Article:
7) You want the birds to really impress your non-birding friends. If you actually convince them to go birding with you, make sure you give them your awesome Leicas to use, while you utilize your shoddy spare Rangers that barely focus anymore. Give them plenty of scope time. Take them someplace where you can get close to birds, or see large numbers or variety. Taking them out in bad weather to study fall Empids is a bad idea. In fact, this will make people hate birds. And Empidonax flycatchers already get a bad rap, don’t you think?
8) Don’t be an idiot. Many people across all walks of life do not know how to do this. I recommend some basic things; when seducing people into the bird life, please avoid making profoundly ignorant, racist, religious/antireligious, and homophobic comments to people you don’t know very well. If I was a nonbirder (as if) and someone were to tell me “Man, drilling for oil is super good for the environment. Look! A Field Sparrow!”, I am going to assume bad things about this person and that birding is not legit.
9) Watch your language! One of the tools people use to identify themselves with certain subcultures, consciously and subconsiously, is language. As an example, let’s just use music. If I described a band as being gritty, d-beat, grimey, dirty, doomy, crusty or bubblegum…not only would you likely have no clue what I was talking about, but if I insisted on using these terms it might even make you want to avoid the subject completely (these are actually descriptions used frequently in certain obscure genres). The same goes for birds. Again, picture yourself as a nonbirder, at a hawkwatch for the first time. Imagine trying to decipher the following: “Look, a Broadie! To the left of the Sharpie and below where that Tail was kiting a minute ago. Holy cow, there’s not even a dihedryl on that thing, its really flat. Man when I saw that thing coming in it had total Accipiter gizz, but it was just so clean underdneath bla bla bla”. Congratulations, you just made someone a nonbirder for life. Do not use annoying abbreviations or toss around latin names willy-nilly. Birdwatching, when stripped down to the basics, is a simple activity…lets remember that for the beginner’s sake.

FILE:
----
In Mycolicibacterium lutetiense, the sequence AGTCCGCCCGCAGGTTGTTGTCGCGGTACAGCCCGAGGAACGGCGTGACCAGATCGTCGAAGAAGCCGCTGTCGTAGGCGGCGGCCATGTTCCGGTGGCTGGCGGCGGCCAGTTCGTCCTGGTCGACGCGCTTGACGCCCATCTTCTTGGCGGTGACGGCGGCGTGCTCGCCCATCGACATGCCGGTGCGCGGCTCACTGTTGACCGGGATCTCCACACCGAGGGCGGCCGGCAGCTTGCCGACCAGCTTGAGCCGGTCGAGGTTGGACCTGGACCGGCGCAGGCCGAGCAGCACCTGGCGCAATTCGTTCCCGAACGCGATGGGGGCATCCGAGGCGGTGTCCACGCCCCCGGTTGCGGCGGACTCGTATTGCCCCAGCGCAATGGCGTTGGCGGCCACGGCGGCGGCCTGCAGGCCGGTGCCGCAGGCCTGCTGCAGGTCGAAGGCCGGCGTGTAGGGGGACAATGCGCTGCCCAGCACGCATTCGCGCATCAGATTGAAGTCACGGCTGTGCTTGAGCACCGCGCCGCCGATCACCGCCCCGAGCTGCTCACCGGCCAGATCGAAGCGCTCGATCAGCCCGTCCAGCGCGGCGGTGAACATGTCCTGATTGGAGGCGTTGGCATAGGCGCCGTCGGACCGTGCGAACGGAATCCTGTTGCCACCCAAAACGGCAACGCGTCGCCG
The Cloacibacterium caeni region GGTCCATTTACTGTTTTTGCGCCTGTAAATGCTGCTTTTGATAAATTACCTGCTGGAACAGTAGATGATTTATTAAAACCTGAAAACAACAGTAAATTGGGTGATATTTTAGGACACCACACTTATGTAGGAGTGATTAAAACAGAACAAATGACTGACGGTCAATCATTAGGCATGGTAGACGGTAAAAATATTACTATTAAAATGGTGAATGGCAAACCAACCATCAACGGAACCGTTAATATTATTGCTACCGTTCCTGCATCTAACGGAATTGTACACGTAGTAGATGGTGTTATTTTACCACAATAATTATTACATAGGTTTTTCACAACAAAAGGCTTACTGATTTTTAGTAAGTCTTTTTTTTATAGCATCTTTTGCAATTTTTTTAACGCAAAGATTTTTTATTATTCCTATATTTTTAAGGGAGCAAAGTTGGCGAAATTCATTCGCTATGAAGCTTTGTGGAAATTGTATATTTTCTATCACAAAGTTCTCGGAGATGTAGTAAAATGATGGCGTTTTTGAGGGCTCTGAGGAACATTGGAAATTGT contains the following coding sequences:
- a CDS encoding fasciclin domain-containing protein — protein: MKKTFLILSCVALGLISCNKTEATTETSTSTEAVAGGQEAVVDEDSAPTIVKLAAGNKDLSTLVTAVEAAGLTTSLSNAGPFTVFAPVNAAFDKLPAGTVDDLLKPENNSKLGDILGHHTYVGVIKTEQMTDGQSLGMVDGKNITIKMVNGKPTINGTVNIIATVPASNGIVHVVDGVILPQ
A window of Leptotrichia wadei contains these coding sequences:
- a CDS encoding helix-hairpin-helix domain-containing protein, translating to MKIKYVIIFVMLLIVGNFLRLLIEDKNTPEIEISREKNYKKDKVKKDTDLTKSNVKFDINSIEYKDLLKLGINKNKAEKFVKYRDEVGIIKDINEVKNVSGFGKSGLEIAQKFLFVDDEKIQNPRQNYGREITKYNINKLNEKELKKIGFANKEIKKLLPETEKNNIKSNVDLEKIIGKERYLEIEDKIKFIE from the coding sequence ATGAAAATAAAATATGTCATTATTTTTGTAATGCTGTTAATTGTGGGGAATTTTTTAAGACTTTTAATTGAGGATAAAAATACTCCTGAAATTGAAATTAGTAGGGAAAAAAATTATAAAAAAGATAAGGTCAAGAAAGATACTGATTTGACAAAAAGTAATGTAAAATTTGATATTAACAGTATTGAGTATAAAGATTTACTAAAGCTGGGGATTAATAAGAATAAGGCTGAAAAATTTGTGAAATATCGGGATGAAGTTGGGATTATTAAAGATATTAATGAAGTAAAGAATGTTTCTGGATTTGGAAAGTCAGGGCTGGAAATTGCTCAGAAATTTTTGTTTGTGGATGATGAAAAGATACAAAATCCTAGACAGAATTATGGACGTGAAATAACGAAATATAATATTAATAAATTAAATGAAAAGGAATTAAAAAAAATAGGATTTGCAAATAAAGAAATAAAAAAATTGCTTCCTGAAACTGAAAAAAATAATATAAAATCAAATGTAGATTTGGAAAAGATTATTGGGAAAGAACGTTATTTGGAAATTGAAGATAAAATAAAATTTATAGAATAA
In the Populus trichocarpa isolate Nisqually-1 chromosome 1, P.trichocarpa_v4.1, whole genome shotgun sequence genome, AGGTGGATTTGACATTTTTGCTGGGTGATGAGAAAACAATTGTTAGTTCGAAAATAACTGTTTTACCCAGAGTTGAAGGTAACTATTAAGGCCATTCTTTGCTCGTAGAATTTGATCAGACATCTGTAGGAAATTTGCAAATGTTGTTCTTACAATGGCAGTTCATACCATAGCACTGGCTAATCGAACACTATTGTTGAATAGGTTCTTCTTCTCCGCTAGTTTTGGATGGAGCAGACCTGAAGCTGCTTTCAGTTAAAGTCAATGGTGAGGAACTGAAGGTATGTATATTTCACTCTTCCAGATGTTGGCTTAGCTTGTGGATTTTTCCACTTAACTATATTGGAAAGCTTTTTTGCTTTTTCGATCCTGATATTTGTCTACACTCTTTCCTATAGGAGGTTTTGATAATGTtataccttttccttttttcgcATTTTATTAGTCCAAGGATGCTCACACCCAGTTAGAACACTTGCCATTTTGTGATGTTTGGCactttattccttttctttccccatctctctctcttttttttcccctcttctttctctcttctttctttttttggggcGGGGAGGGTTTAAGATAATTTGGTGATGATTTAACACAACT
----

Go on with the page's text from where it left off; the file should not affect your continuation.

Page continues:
10) Show some enthusiasm! Don’t forget your shade-grown coffee before you go out.
I see from the poor guesses from last month’s quizzes (i.e., none), I see I will really need to whip you all into birding shape. The above birds should be a cinch!
From last month, Quiz #1 was from this bird:
A drake Gadwall. Photographed near Lostwood, North Dakota. As you can see…it is larger than a Least Sandpiper.
Quiz #2 was a mixed flock of Western Sandpipers and Dunlin. Reposting that picture in color will not help anyone identify them though…they are still just gray and white birds, heh.
Right. Go forth and take some people birding. Club them over the head with your Zeiss if necessary.